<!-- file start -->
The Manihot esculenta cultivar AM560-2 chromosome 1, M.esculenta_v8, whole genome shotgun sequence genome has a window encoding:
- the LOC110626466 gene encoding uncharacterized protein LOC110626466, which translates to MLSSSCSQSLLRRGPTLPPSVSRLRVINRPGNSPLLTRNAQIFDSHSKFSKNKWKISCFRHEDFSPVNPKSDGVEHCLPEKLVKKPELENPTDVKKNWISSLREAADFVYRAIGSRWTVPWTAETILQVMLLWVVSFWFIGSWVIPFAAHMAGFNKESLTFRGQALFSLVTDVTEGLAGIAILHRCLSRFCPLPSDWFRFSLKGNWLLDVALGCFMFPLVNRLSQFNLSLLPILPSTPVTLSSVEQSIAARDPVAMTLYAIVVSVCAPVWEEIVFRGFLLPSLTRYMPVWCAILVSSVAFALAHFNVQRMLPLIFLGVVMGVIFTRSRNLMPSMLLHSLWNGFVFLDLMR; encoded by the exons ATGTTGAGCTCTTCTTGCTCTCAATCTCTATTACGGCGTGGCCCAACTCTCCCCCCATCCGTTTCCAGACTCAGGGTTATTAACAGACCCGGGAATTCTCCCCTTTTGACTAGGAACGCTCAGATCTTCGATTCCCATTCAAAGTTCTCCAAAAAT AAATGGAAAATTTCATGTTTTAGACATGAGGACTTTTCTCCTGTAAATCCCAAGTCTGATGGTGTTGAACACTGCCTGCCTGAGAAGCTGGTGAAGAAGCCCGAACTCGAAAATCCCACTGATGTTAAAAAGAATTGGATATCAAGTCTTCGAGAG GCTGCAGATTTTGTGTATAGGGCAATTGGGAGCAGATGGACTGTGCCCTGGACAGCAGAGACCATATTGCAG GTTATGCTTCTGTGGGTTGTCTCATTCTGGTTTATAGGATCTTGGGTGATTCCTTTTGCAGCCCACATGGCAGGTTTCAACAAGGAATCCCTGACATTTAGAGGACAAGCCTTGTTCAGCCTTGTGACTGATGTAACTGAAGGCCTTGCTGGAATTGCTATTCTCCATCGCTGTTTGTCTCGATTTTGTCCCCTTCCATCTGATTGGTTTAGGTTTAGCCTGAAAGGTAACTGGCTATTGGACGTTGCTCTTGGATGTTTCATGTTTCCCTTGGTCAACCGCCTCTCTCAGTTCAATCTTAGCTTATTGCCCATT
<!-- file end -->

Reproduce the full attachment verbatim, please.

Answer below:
The Manihot esculenta cultivar AM560-2 chromosome 1, M.esculenta_v8, whole genome shotgun sequence genome has a window encoding:
- the LOC110626466 gene encoding uncharacterized protein LOC110626466, which translates to MLSSSCSQSLLRRGPTLPPSVSRLRVINRPGNSPLLTRNAQIFDSHSKFSKNKWKISCFRHEDFSPVNPKSDGVEHCLPEKLVKKPELENPTDVKKNWISSLREAADFVYRAIGSRWTVPWTAETILQVMLLWVVSFWFIGSWVIPFAAHMAGFNKESLTFRGQALFSLVTDVTEGLAGIAILHRCLSRFCPLPSDWFRFSLKGNWLLDVALGCFMFPLVNRLSQFNLSLLPILPSTPVTLSSVEQSIAARDPVAMTLYAIVVSVCAPVWEEIVFRGFLLPSLTRYMPVWCAILVSSVAFALAHFNVQRMLPLIFLGVVMGVIFTRSRNLMPSMLLHSLWNGFVFLDLMR; encoded by the exons ATGTTGAGCTCTTCTTGCTCTCAATCTCTATTACGGCGTGGCCCAACTCTCCCCCCATCCGTTTCCAGACTCAGGGTTATTAACAGACCCGGGAATTCTCCCCTTTTGACTAGGAACGCTCAGATCTTCGATTCCCATTCAAAGTTCTCCAAAAAT AAATGGAAAATTTCATGTTTTAGACATGAGGACTTTTCTCCTGTAAATCCCAAGTCTGATGGTGTTGAACACTGCCTGCCTGAGAAGCTGGTGAAGAAGCCCGAACTCGAAAATCCCACTGATGTTAAAAAGAATTGGATATCAAGTCTTCGAGAG GCTGCAGATTTTGTGTATAGGGCAATTGGGAGCAGATGGACTGTGCCCTGGACAGCAGAGACCATATTGCAG GTTATGCTTCTGTGGGTTGTCTCATTCTGGTTTATAGGATCTTGGGTGATTCCTTTTGCAGCCCACATGGCAGGTTTCAACAAGGAATCCCTGACATTTAGAGGACAAGCCTTGTTCAGCCTTGTGACTGATGTAACTGAAGGCCTTGCTGGAATTGCTATTCTCCATCGCTGTTTGTCTCGATTTTGTCCCCTTCCATCTGATTGGTTTAGGTTTAGCCTGAAAGGTAACTGGCTATTGGACGTTGCTCTTGGATGTTTCATGTTTCCCTTGGTCAACCGCCTCTCTCAGTTCAATCTTAGCTTATTGCCCATT